Use this library to safely create valid, correctly encoded URL strings with a fluent API.


Artifacts are released in Maven Central. For gradle, use the mavenCentral() repository.

Add this to the dependencies block in your build.gradle.kts:

implementation("com.palominolabs.http", "url-builder", "VERSION")

where VERSION is the latest released version. If you're using Maven, know that your life could be greatly improved by switching to Gradle and use this dependency block:



// showcase the different encoding rules used on different URL components
UrlBuilder.forHost("http", "")
    .pathSegment("with spaces")
    .pathSegments("path", "with", "varArgs")
    .queryParam("fancy + name", "fancy?=value")
    .matrixParam("matrix", "param?")

// produces:


See this blog post for a thorough explanation.

Ideally, the Java SDK would provide a good way to build properly encoded URLs. Unfortunately, it does not.

URLEncoder seems like a thing that you want to use, but amazingly enough it actually does HTML form encoding, not URL encoding.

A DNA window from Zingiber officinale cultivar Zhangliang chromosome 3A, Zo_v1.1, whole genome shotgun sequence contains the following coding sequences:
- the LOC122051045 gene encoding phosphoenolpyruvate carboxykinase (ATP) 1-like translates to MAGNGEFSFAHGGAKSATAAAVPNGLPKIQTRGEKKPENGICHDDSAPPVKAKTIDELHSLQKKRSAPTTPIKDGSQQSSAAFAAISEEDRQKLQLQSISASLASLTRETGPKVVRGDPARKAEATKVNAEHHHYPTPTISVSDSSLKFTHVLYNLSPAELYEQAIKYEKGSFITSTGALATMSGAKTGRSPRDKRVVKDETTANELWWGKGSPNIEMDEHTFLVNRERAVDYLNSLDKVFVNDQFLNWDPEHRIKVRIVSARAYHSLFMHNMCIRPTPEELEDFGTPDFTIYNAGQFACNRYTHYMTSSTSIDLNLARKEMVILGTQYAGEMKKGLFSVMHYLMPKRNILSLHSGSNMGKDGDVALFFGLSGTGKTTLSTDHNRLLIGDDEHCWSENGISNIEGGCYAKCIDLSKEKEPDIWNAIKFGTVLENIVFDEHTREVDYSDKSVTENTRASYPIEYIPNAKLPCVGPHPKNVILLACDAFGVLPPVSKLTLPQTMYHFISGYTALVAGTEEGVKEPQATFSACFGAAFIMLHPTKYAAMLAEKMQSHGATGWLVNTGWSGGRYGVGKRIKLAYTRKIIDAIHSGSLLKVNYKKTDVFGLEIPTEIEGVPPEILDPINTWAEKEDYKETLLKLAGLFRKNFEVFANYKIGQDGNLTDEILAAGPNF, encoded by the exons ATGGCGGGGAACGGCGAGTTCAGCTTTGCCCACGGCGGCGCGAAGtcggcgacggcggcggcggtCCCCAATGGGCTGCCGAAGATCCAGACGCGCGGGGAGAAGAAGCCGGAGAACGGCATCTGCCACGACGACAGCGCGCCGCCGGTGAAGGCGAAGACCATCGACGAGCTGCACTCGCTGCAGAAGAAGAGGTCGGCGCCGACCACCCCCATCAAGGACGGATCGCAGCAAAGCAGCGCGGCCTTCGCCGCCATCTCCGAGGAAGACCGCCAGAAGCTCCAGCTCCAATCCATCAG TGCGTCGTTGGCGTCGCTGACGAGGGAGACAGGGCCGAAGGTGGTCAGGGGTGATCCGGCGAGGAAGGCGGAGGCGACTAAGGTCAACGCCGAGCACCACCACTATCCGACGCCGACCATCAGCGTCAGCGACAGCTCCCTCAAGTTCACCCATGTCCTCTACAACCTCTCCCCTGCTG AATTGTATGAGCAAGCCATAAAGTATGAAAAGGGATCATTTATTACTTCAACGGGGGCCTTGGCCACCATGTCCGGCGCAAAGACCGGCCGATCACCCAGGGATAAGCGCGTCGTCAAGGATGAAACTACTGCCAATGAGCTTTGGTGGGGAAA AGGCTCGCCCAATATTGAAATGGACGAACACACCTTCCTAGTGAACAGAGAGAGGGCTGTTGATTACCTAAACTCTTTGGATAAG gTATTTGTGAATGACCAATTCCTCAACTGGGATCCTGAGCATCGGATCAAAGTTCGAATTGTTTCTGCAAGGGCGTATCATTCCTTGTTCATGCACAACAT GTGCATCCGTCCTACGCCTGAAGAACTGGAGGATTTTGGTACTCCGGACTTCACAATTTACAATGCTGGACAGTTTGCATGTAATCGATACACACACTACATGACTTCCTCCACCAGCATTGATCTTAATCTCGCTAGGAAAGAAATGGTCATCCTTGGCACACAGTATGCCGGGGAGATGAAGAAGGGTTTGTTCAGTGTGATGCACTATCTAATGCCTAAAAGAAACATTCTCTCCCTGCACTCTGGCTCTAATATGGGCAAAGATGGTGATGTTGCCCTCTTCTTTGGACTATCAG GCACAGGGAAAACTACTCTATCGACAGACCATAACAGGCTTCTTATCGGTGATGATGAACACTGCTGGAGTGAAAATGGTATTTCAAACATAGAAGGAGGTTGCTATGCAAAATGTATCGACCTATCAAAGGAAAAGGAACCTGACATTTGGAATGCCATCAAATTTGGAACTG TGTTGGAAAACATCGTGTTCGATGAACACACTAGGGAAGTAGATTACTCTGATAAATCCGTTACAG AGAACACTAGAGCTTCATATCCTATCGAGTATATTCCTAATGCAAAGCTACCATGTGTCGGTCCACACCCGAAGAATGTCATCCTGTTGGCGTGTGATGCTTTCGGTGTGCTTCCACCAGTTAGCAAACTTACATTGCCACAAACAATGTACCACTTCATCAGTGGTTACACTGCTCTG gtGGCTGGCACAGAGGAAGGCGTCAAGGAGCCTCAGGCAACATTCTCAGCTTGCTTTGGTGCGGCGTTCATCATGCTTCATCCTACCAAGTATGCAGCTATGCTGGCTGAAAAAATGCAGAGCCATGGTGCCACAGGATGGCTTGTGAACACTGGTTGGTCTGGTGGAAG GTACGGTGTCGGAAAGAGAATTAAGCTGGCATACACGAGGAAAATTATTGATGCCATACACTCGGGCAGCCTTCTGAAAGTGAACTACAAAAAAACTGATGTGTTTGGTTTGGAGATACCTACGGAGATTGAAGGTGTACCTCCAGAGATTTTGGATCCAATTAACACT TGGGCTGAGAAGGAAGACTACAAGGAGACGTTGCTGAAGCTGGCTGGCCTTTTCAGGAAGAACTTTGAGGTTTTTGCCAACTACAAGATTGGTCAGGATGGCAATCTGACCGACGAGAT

URL encoding is also not something that can be done once you've formed a complete URL string. If your URL is already correctly encoded, you do not need to do anything. If it is not, it is impossible to parse it into its constituent parts for subsequent encoding. You must construct a url piece by piece, correctly encoding each piece as you go, to end up with a valid URL string. The encoding rules are also different for different parts of the URL (path, query param, etc.)

Since the URLs that we use in practice for HTTP have somewhat different rules than "generic" URLs, UrlBuilder errs on the side of usefulness for HTTP-specific URLs. Notably, this means that '+' is percent-encoded to avoid being interpreted as a space. Also, in the URL/URI specs, the query string's format is not defined, but in practice it is used to hold key=value pairs separated by &.


Run ./gradlew build.